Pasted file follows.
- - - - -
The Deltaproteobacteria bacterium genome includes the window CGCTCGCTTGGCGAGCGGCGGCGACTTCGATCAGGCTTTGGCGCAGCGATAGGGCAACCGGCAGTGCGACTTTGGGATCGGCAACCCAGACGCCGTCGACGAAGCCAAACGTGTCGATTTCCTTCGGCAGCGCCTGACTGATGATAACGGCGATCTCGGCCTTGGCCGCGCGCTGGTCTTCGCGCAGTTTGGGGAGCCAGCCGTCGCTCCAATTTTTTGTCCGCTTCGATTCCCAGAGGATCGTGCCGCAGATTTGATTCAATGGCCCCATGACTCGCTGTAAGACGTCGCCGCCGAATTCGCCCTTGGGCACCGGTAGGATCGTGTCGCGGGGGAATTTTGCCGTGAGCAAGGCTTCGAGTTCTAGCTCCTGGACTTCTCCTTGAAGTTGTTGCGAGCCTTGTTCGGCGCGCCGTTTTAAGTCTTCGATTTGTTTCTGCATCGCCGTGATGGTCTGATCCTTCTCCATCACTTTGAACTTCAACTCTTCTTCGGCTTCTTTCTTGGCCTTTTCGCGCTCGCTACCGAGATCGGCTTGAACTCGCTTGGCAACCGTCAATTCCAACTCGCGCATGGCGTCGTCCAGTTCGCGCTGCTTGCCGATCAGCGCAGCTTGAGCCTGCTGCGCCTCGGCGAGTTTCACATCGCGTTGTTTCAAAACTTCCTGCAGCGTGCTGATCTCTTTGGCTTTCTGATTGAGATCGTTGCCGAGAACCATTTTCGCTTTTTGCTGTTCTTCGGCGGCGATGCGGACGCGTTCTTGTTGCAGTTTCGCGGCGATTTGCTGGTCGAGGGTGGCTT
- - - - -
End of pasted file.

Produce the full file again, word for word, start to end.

The Deltaproteobacteria bacterium genome includes the window CGCTCGCTTGGCGAGCGGCGGCGACTTCGATCAGGCTTTGGCGCAGCGATAGGGCAACCGGCAGTGCGACTTTGGGATCGGCAACCCAGACGCCGTCGACGAAGCCAAACGTGTCGATTTCCTTCGGCAGCGCCTGACTGATGATAACGGCGATCTCGGCCTTGGCCGCGCGCTGGTCTTCGCGCAGTTTGGGGAGCCAGCCGTCGCTCCAATTTTTTGTCCGCTTCGATTCCCAGAGGATCGTGCCGCAGATTTGATTCAATGGCCCCATGACTCGCTGTAAGACGTCGCCGCCGAATTCGCCCTTGGGCACCGGTAGGATCGTGTCGCGGGGGAATTTTGCCGTGAGCAAGGCTTCGAGTTCTAGCTCCTGGACTTCTCCTTGAAGTTGTTGCGAGCCTTGTTCGGCGCGCCGTTTTAAGTCTTCGATTTGTTTCTGCATCGCCGTGATGGTCTGATCCTTCTCCATCACTTTGAACTTCAACTCTTCTTCGGCTTCTTTCTTGGCCTTTTCGCGCTCGCTACCGAGATCGGCTTGAACTCGCTTGGCAACCGTCAATTCCAACTCGCGCATGGCGTCGTCCAGTTCGCGCTGCTTGCCGATCAGCGCAGCTTGAGCCTGCTGCGCCTCGGCGAGTTTCACATCGCGTTGTTTCAAAACTTCCTGCAGCGTGCTGATCTCTTTGGCTTTCTGATTGAGATCGTTGCCGAGAACCATTTTCGCTTTTTGCTGTTCTTCGGCGGCGATGCGGACGCGTTCTTGTTGCAGTTTCGCGGCGATTTGCTGGTCGAGGGTGGCTT